flasher too does it's CAN bus is working good.

I'm checking with scope but I wish to go deeper and make a tool for me to simulate some CAN communication between the
flashing tool and my simulator. That conversation would could be something like:

- the flasher sends the comand 200 01 0C (maybe a ecu wakeup comand)
- the simulator sends back some sort of "Ok" or message accepted...

This CanHacker looks very nice.
Could I somehow use the ELM327 tool to sniff the packets through CanHacker?
Or is there any diy can to rs232 converter possibility?

Any ecperience with this?

Thanks in advance.
 

Offline Leo Bodnar

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Re: Help to decode CAN data pls
« Reply #13 on: September 28, 2017, 05:35:11 pm »
There are defined protocols that may be used over CAN, such as CANopen. If your device uses one of these, then you might be able to determine the likely meaning of a given message.
200hex ID is "reserved" in CANopen.
 
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Offline Janne

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Re: Help to decode CAN data pls
« Reply #14 on: September 28, 2017, 06:01:44 pm »
If you have some budget to spare on the project, maybe get one of these peak CAN modules.. http://www.peak-system.com/PCAN-USB.199.0.html?L=1 I've used few of them in a project and they work nicely as long as you keep the usb leads short, should not be an issue in this case  :)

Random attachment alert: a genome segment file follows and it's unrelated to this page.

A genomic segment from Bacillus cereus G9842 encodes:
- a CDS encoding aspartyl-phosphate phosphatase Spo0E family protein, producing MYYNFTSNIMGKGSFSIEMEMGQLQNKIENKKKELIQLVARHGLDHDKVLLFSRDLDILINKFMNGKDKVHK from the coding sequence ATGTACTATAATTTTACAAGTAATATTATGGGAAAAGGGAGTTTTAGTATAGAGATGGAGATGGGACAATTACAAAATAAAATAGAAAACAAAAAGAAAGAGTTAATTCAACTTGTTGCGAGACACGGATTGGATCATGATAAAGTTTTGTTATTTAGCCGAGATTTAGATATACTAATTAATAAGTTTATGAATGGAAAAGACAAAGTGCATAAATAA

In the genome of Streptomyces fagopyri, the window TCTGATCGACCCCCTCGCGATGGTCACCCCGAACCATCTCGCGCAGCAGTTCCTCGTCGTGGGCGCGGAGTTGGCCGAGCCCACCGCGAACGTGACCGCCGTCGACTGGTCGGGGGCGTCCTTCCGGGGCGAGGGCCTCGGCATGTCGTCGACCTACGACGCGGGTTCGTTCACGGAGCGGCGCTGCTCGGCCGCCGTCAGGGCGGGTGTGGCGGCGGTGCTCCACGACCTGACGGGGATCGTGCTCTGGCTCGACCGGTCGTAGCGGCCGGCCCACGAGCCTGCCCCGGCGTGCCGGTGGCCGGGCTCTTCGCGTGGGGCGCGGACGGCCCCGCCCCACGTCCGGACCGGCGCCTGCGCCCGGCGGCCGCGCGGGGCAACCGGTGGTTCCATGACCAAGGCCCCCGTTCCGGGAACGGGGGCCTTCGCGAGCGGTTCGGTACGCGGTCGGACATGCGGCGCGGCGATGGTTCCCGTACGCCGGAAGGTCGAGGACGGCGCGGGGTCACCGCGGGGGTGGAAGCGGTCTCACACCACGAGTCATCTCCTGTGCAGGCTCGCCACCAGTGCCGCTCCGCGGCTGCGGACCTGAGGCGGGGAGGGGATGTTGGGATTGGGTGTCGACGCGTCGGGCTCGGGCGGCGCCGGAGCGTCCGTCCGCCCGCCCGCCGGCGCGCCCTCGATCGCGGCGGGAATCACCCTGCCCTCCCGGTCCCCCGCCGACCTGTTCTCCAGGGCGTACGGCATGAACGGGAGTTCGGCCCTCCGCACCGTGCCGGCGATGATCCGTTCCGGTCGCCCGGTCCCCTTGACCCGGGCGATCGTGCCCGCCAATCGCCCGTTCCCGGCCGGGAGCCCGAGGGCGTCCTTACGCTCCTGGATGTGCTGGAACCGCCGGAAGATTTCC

Nothing's as easy as drilling a hole in the wrong place
 
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Offline PIC18F2550

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Re: Help to decode CAN data pls
« Reply #15 on: April 16, 2021, 02:38:28 am »
Hi!
I'm working on a CAN bus logger project.
Actually it is working...

I need some help about to decode one CAN message pls.

Through the car CAN network i saw a data which is in this format:
200 01 0C

I assume it is a message whit the msg ID of 200 which is searching for the ECU mode 01 and the data (command) is 0C.

If I'm right, it could be some sort of wake up command?

Or I'm wrong?

I have no clue...


Thanks in advance.

The channel setup request message should be sent from CAN ID 0x200 and the response will sent with CAN ID 0x200 +
the destination modules logical address e.g. for the engine control unit (0x01) the response would be 0x201.

0x01 = address engine control unit
0xc0 = Setup request

this is TP2.0 protocol (KWP2000) ISO1423-3